This case highlights not only the importance of adhering to the Board’s regulations through actions such as depositing the earnest money deposit in a timely manner and notifying all parties of material changes to the transaction, but also the importance of paying attention to detail and keeping up to date on your broker’s policies and the status of the transaction.



Ms. Emmaline Quinn was issued a real estate salesperson license in February 2002, and was active until April 2006. She placed her license on inactive status for the next 12 years. In August 2018, Ms. Quinn activated her license with Sunset Real Estate Company, LLC. Mr. Andrew Burke is the principal broker for Sunset Real Estate Company.

Mr. Burke then filed a complaint against Ms. Quinn on August 15, 2018 suspecting a violation of the escrow regulations.



Investigators learned that Ms. Quinn began living abroad in the Bahamas and in Canada in 2005. She reported that she is only in the United States for approximately 50 days per year. She activated her license after so many years in order to assist her elderly parents in selling their rental property and to sell her own personal rental properties. She has sold almost all of her 27 rental properties.

On July 12, 2018, George and Jennifer Quinn Living Trust, as Seller, entered into a Standard Agent Exclusive Right to Sell Brokerage Agreement, with Sunset Real Estate Company as the Listing Firm, and Ms. Quinn as the Listing Agent. George and Jennifer Quinn are Ms. Quinn’s parents.

On July 23, 2018, Justine French, as Buyer, and George and Jennifer Quinn Living Trust, as Sellers, entered into a Standard Purchase Agreement for the purchase of a property in Virginia Beach, Virginia. Ms. French was represented by Mr. Reed Linus of High Tide Brokerage, Inc.

The contract specified Sunset Real Estate Company, LLC as the Escrow Agent and required the buyer to provide a $500 Earnest Money Deposit check (the “EMD”) that was to be deposited by the escrow agent within five business banking days following ratification. Ms. French provided the EMD check, but it was not deposited until August 14, 2018.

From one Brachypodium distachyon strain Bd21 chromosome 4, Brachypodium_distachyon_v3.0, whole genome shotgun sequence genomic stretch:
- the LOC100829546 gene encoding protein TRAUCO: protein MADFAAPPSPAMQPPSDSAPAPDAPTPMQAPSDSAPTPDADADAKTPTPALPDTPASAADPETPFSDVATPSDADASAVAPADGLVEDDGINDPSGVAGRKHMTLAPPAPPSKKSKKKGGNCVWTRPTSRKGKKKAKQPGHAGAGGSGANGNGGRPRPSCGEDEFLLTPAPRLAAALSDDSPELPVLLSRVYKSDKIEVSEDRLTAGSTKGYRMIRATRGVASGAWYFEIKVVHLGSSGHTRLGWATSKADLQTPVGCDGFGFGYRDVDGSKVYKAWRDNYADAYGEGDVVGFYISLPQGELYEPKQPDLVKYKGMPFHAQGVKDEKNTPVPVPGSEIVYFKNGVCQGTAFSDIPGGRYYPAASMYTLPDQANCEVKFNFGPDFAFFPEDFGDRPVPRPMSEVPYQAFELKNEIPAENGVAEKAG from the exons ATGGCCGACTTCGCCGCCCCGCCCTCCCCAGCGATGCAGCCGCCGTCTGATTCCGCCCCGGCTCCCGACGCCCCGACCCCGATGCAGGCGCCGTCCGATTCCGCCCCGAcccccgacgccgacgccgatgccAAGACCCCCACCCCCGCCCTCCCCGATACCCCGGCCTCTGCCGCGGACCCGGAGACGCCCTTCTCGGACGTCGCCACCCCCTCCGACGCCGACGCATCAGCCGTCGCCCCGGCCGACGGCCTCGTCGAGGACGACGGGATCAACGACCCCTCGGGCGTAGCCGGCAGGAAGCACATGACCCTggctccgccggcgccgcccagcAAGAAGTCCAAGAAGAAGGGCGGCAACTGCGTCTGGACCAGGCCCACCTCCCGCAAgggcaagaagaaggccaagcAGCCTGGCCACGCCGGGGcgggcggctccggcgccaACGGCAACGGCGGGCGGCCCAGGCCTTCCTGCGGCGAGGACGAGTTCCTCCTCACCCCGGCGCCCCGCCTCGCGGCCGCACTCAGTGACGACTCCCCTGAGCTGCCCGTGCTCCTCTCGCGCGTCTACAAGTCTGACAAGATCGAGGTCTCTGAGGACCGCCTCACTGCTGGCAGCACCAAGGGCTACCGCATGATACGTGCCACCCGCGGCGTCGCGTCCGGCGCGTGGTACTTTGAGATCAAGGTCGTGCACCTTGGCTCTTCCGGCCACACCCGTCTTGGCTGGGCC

Investigators found Ms. Quinn to be confused about the evolution of events. In her written statement, Ms. Quinn said that she ratified the contract on July 26, 2019, and met with Mr. Linus from High Tide Broker, Inc., to drop off the ratified contract. However, in a later interview she stated that she ratified the contract on July 24, 2019, and then flew out of the country the following day.

Investigators determined that the timeline of the transaction was:

1. On July 23, 2018, the Buyer gave Mr. Linus an EMD check payable to Sunset Real Estate Company.
2. On July 26, 2018, the contract was ratified, and Ms. Quinn delivered the ratified contract to Mr. Linus.
3. On July 27, 2018, Mr. Linus delivered the contract and EMD in any envelope with Ms. Quinn’s name to Sunset Real Estate Company.
4. On August 14, 2018, the EMD was deposited by Sunset Real Estate company

Ms. Quinn told investigators that after giving the contract to Mr. Linus she did not think she needed to check on any of the proceedings because Mr. Linus would be handling the Contract and EMD, despite the language in the contract. She stated she was unaware that the contract and EMD had been delivered to her office because “I was not contacted.”

Ms. Quinn asserted that following rules was important to her, but also told investigators that she had no idea what Sunset Real Estate Company’s procedures were for submitting a contract and EMD.

Mr. Linus told investigators that Ms. Quinn never communicated to him verbally or in writing that the EMD had not been deposited as specified in the Contract. Ms. Quinn admitted that she never made any notification, written or verbal, to Mr. Linus indicating that the EMD had not been deposited as specified in the Contract.

Mr. Burke reported that his firm’s policy is for salesperson to turn in a copy of the contract for review by office state and the broker, regardless of whether they represent the Buyer or Seller. He stated that Ms. Quinn had not turned in a copy of the contract for the sale of the subject property.



The Board determined that Ms. Quinn failed to submit to her broker in a timely manner the contract and the EMD, and failed to provide, in a timely manner to all principals in the transaction, written notice that the EMD had not been deposited into Realty, Inc.’s escrow account, as specified in the contract.

The Board imposed a fine of $1,200, placed Ms. Quinn on probation, and required her to complete four classroom hours of Board-approved continuing education pertaining to Real Estate Contracts, two classroom hours pertaining to escrow management, and two-hours pertaining to Legal Updates.



Published September 2019